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Book Review – Inside Burgundy, By Jasper Morris MW

By November 28, 2011No Comments

‘Inside Burgundy’ joins ‘The Great Domaines of Burgundy – 3rd Edition’ by Remington Norman & Charles Taylor MW, also published in 2010, and ‘The Wines of Burgundy’ by Clive Coates MW, published in 2008 as the current essential references on the region of Burgundy for the general, but enthusiastic wine drinker or Pinot Noir winegrower in New Zealand. All three books have a slightly different approach in covering the intricacies of this most important vignoble. Coates’ book is scholarly and presented with an emphasis on the facts that anyone would want in a good overview of the region and its appellations. It has excellent, succinct profiles of the important growers and producers. A feature of Coates’ work is the presentation of his tasting notes and ratings of thousands of wines he has tasted. Norman and Taylor’s book, while also providing a good overview, is focussed on profiling a selection of producers, and goes into much greater depth in the philosophies, growing and winemaking methods employed at each of these domaines. Jasper Morris’s book is, however, a very personal, but professional expression of his understanding of the vineyards, the wine they produce and the people who live on the land making the wines.

The first section of ‘Inside Burgundy’ sets the scene, with Morris touching on the history of the Burgundy region, the establishment of winegrowing, making and trading, the physical environment and the act of transforming white and red grapes to burgundy wine. The writing is clear, concise and thoroughly understandable for the layman, with many insights gained from over three decades of working and living in the region. It is his personal findings and research that lifts this section, making what could be a tedious schooling lesson into something that is a recounting of human lives and a way of living.

The heart of the book is his coverage of the vineyards, the wines that come from them and his sketches of the people who make them. The primary focus is on the Cote de Nuits and the Cote de Beaune, and pleasingly, he also covers the greater Burgundy regions of Chablis, the Auxerrois, the Chalonnaise and Macon as well as the styles of basic Burgundy and the specialist Cremant wines. These areas are easy to ignore and previous books have omitted detail on them, and thus current information about these is relatively scarce.

What makes ‘Inside Burgundy’ particularly charming and delightful is the personal and simultaneously dispassionate writing style of Morris. The beginning of each appellation description includes an overview with a profile of the vineyards of note, from grand cru to lieu-dits at the village level. No other book on Burgundy notes and describes so many vineyards, and on this point alone is why the book is an essential reference. Showing modesty of his own opinions, Morris incorporates the work and influence of others, notably those of the historical authorities of Lavelle and Rodier in providing his perspective of, and the ratings and standing of the vineyards. The history, the lie of the land and the feel of each appellation and vineyard listed by Morris is given, as well as his appraisal of the style and quality of the wines. It is Morris’s own thoughts and experiences that come through, and his words are truly his recollection and summary of his learning the finer points of Burgundy as he has journeyed through his career there.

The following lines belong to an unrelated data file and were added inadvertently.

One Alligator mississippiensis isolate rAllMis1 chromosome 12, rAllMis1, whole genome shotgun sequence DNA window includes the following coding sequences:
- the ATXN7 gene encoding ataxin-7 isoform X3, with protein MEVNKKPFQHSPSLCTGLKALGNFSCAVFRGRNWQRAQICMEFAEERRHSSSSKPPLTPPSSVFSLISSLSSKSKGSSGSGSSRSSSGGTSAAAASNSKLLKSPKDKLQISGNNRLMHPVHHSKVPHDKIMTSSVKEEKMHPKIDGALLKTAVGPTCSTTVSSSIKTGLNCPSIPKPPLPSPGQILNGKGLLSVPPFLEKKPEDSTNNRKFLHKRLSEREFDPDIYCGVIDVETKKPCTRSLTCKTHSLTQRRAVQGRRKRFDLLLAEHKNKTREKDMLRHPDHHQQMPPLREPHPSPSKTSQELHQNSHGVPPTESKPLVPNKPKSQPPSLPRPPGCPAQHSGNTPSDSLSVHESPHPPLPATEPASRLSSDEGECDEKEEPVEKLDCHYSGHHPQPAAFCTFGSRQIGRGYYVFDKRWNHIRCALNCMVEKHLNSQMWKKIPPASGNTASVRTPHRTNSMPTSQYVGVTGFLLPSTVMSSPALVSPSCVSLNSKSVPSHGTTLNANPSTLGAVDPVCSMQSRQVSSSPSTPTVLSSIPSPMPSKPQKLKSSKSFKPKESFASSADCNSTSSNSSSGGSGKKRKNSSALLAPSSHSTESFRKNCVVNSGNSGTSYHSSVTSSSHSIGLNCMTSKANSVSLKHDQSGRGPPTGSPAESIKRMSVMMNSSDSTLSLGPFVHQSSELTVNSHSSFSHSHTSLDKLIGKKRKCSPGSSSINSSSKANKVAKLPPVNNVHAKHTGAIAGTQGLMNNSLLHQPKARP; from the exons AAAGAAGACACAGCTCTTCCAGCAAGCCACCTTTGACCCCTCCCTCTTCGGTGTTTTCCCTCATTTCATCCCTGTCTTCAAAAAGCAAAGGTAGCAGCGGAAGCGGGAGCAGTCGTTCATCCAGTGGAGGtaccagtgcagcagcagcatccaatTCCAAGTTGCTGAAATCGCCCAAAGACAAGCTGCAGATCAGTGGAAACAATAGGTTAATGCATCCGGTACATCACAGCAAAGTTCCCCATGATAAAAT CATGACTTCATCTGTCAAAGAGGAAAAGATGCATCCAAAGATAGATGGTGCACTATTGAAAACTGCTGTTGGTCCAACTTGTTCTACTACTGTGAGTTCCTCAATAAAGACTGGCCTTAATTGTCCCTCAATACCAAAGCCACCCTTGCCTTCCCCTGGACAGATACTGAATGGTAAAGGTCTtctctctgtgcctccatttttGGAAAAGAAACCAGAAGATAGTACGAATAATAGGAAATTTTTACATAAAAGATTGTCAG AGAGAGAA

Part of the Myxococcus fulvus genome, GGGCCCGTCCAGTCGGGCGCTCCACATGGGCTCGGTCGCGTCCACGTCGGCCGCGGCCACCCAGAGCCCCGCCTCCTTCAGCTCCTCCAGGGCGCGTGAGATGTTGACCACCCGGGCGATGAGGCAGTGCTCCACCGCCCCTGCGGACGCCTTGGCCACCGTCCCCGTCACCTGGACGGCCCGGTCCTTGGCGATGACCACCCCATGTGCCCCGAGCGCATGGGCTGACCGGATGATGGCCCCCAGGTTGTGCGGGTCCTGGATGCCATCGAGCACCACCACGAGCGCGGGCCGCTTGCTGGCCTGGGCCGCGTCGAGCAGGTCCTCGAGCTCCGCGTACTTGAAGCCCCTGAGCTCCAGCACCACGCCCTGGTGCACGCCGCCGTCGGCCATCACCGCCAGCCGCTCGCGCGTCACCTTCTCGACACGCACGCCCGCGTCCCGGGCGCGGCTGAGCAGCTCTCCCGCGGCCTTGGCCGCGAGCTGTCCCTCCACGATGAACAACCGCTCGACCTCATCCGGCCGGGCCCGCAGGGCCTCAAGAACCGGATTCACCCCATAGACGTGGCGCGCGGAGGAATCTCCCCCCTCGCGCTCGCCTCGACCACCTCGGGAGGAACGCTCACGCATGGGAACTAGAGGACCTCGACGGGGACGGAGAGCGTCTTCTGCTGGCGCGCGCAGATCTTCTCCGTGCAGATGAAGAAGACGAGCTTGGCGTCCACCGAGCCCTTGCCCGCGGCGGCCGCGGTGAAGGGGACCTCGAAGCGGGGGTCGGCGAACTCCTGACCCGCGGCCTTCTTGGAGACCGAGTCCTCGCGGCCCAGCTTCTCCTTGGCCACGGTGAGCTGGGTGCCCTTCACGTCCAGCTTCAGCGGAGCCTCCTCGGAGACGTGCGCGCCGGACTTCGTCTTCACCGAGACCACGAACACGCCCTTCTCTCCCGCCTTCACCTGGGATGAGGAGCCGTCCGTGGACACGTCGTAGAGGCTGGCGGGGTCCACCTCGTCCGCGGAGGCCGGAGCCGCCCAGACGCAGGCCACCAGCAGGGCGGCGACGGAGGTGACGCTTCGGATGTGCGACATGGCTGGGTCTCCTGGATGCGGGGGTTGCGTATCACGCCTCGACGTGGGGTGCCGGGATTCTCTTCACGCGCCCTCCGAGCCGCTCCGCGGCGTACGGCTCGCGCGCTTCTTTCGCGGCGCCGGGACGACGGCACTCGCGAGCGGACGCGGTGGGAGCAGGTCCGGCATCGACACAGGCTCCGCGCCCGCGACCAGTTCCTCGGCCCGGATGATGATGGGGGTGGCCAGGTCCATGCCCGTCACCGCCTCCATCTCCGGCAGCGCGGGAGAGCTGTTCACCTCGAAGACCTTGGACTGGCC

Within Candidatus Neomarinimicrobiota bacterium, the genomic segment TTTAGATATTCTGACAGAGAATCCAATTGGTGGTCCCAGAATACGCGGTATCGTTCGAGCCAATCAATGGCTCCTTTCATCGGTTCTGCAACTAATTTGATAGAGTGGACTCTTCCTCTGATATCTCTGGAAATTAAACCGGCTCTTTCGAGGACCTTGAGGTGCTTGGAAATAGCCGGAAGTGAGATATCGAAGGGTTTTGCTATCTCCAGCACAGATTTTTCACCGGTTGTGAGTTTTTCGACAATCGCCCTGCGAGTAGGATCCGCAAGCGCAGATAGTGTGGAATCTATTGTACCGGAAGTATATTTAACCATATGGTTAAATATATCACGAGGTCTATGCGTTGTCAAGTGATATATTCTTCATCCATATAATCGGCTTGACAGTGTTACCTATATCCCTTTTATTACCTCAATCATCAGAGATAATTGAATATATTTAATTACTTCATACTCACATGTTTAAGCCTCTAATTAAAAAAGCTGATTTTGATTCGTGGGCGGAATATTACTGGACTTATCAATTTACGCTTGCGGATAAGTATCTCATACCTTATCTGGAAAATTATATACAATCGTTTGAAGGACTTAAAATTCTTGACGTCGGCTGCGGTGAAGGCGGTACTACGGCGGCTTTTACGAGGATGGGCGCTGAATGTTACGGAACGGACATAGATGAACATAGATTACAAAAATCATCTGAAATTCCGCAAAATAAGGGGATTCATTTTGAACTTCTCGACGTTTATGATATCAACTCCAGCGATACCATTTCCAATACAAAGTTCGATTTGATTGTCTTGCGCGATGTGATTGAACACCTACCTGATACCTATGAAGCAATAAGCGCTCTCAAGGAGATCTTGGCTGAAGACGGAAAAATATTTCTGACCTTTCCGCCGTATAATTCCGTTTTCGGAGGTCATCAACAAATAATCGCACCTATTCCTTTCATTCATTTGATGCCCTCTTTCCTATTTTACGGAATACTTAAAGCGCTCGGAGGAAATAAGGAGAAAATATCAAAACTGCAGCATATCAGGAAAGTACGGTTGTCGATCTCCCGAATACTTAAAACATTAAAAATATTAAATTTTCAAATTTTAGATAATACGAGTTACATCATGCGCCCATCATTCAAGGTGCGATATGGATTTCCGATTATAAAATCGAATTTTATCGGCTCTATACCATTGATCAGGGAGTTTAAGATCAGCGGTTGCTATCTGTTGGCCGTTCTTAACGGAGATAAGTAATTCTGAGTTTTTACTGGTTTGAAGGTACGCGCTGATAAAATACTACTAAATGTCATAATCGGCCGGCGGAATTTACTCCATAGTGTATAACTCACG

Following the descriptions of the land and the wine from it, Morris profiles many of the key producers in each appellation. Again, they are generally his personal profiles, here he talks of people rather than process, though key winemaking practices are discussed. It is easy to see that many of the producers are more than acquaintances. Morris unravels the confusing interrelationships from intermarriage of famous winemaking families, such as the Gros of Vosne-Romanee and the Moreys of Chassagne.. Looking for the positives in each domaine, Morris however does state if progress is, or can be made. One could level a criticism of the selection of domaines reviewed, some given more depth than others, and some of your own noteworthy ones given a cursory description or possibly omitted altogether. But one must keep in mind the selection is very much Morris’s personal choice.

There are plenty of facts and figures provided, with the key vineyard sites broken down to who owns how much. And for many of the domaines, how much their holdings figure in different vineyards and appellations. Worthy of mention are the maps, reworked versions of the original yardsticks of Silvian Pitiot and the late Pierre Poupon. There are higher resolution maps of Montrachet and Clos de Vougeot, showing plot by plot ownership. One could be critical and say that the book lacks the detail and comprehensiveness of Coates’, and Norman and Taylor’s works, but then again those two books do not quite express the persona and passion of their authors as much as ‘Inside Burgundy’ does.

‘Inside Burgundy’ is completed by a reference section that features an appraisal of Burgundy vintages from 2009 to the 19th century, again the author’s assessment taking into account the views of others. And a wide ranging bibliography credits the writing of many others who have been enraptured with the region and its wines.

The book is a serious, but easy read, and I recommend it highly, even if one drinks just a bottle of Burgundy wine infrequently. It is obtainable directly from Berry Bros. & Rudd, but a number of fine wine retailers in the country offer it for sale.
Inside Burgundy, Jasper Morris MW, Berry Bros. & Rudd Press, London 2010
RRP £50.00

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